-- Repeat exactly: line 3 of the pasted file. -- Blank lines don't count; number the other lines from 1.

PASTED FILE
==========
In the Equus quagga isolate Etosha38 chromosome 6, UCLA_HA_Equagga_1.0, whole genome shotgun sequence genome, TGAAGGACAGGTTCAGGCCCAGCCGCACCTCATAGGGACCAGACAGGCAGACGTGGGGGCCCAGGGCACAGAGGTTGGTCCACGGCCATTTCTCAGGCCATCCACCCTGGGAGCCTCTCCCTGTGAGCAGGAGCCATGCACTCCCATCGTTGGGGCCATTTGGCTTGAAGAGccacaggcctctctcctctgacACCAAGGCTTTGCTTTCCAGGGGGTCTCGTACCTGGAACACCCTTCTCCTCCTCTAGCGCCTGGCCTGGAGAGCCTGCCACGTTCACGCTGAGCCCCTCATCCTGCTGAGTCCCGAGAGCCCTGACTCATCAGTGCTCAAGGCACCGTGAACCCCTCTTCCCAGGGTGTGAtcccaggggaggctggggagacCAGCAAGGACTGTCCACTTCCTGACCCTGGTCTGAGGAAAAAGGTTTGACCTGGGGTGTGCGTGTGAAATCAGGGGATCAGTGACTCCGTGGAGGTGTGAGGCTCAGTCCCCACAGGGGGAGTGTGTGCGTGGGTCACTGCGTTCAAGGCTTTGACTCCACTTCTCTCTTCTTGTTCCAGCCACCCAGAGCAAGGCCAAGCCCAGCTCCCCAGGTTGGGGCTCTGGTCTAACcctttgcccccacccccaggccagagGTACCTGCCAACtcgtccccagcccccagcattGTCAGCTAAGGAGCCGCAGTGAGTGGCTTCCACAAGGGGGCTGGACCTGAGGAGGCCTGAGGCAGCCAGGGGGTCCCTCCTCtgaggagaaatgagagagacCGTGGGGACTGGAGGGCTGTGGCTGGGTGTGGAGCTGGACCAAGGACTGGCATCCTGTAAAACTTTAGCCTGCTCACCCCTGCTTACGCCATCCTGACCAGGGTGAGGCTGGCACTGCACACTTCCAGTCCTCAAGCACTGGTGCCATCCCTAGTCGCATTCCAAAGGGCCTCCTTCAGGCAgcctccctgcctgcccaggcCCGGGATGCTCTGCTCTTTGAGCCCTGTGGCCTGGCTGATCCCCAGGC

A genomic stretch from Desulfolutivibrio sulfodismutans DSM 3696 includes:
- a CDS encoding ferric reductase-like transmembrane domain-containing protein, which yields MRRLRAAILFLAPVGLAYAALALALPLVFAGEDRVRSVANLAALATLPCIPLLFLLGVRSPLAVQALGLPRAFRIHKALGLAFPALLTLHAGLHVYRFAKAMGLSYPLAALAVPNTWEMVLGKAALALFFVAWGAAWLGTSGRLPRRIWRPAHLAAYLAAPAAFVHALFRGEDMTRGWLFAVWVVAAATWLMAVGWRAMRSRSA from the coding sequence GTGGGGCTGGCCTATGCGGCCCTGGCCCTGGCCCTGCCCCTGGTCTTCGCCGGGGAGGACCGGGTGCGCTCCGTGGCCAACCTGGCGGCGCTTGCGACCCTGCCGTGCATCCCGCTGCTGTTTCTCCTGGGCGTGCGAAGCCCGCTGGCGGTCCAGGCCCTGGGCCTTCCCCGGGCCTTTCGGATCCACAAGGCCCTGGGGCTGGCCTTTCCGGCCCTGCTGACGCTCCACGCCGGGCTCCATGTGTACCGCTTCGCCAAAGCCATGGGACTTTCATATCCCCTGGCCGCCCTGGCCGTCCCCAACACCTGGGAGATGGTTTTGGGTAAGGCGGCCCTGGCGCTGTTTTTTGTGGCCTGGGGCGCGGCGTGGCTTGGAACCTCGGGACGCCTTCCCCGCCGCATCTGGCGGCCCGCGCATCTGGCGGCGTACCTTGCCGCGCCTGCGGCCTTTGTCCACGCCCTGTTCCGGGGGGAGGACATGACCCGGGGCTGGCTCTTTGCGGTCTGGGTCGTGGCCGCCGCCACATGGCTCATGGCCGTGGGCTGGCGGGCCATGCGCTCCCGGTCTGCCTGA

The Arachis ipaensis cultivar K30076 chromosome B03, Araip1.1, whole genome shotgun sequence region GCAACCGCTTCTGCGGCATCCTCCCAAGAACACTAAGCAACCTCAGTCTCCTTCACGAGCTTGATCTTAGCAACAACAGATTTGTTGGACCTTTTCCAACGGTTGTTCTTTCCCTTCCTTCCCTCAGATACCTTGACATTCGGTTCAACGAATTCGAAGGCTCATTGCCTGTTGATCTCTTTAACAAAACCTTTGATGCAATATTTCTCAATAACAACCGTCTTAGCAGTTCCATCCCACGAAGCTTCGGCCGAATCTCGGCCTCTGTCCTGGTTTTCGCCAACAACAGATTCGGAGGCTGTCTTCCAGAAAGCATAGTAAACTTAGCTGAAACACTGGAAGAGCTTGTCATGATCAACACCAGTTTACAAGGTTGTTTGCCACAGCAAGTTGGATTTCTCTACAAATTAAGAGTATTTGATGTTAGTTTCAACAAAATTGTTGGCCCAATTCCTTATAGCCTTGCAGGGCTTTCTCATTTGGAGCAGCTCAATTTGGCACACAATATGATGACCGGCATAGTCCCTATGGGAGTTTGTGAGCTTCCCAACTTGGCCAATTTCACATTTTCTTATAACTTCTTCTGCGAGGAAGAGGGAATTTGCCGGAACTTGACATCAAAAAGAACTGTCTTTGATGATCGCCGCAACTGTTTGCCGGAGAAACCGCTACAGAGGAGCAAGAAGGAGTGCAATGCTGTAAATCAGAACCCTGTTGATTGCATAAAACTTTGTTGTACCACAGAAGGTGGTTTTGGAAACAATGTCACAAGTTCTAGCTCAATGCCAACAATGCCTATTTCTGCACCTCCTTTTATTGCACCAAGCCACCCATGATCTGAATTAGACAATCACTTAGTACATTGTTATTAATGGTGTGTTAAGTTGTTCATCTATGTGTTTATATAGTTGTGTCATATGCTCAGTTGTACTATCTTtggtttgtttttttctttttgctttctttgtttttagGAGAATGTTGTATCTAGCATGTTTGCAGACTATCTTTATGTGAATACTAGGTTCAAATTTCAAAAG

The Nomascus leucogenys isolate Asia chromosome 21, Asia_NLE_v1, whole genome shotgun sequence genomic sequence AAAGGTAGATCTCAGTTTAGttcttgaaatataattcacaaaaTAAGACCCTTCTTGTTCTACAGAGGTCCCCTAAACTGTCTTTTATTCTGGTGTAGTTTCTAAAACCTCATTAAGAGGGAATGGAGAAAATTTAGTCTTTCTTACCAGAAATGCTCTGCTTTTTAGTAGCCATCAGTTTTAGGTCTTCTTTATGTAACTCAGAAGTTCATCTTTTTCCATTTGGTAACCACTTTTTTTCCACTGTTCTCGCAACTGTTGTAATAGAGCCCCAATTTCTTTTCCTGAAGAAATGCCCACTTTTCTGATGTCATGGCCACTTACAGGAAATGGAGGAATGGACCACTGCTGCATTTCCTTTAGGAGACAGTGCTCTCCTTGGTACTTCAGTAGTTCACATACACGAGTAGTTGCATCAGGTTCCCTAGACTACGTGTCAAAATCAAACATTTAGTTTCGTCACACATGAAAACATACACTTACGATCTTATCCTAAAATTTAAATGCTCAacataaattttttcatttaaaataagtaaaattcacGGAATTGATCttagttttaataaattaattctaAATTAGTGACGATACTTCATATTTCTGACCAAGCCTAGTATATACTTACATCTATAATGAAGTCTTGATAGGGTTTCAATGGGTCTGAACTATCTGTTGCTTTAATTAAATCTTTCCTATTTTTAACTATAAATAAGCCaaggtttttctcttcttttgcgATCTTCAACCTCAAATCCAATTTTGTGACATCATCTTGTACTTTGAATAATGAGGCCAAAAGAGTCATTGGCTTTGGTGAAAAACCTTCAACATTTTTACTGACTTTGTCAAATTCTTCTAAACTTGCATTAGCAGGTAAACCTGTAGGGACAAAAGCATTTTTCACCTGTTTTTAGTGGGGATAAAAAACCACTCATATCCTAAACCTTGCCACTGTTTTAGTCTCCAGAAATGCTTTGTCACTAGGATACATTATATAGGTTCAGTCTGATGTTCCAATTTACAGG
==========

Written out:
- a CDS encoding ferric reductase-like transmembrane domain-containing protein, which yields MRRLRAAILFLAPVGLAYAALALALPLVFAGEDRVRSVANLAALATLPCIPLLFLLGVRSPLAVQALGLPRAFRIHKALGLAFPALLTLHAGLHVYRFAKAMGLSYPLAALAVPNTWEMVLGKAALALFFVAWGAAWLGTSGRLPRRIWRPAHLAAYLAAPAAFVHALFRGEDMTRGWLFAVWVVAAATWLMAVGWRAMRSRSA from the coding sequence GTGGGGCTGGCCTATGCGGCCCTGGCCCTGGCCCTGCCCCTGGTCTTCGCCGGGGAGGACCGGGTGCGCTCCGTGGCCAACCTGGCGGCGCTTGCGACCCTGCCGTGCATCCCGCTGCTGTTTCTCCTGGGCGTGCGAAGCCCGCTGGCGGTCCAGGCCCTGGGCCTTCCCCGGGCCTTTCGGATCCACAAGGCCCTGGGGCTGGCCTTTCCGGCCCTGCTGACGCTCCACGCCGGGCTCCATGTGTACCGCTTCGCCAAAGCCATGGGACTTTCATATCCCCTGGCCGCCCTGGCCGTCCCCAACACCTGGGAGATGGTTTTGGGTAAGGCGGCCCTGGCGCTGTTTTTTGTGGCCTGGGGCGCGGCGTGGCTTGGAACCTCGGGACGCCTTCCCCGCCGCATCTGGCGGCCCGCGCATCTGGCGGCGTACCTTGCCGCGCCTGCGGCCTTTGTCCACGCCCTGTTCCGGGGGGAGGACATGACCCGGGGCTGGCTCTTTGCGGTCTGGGTCGTGGCCGCCGCCACATGGCTCATGGCCGTGGGCTGGCGGGCCATGCGCTCCCGGTCTGCCTGA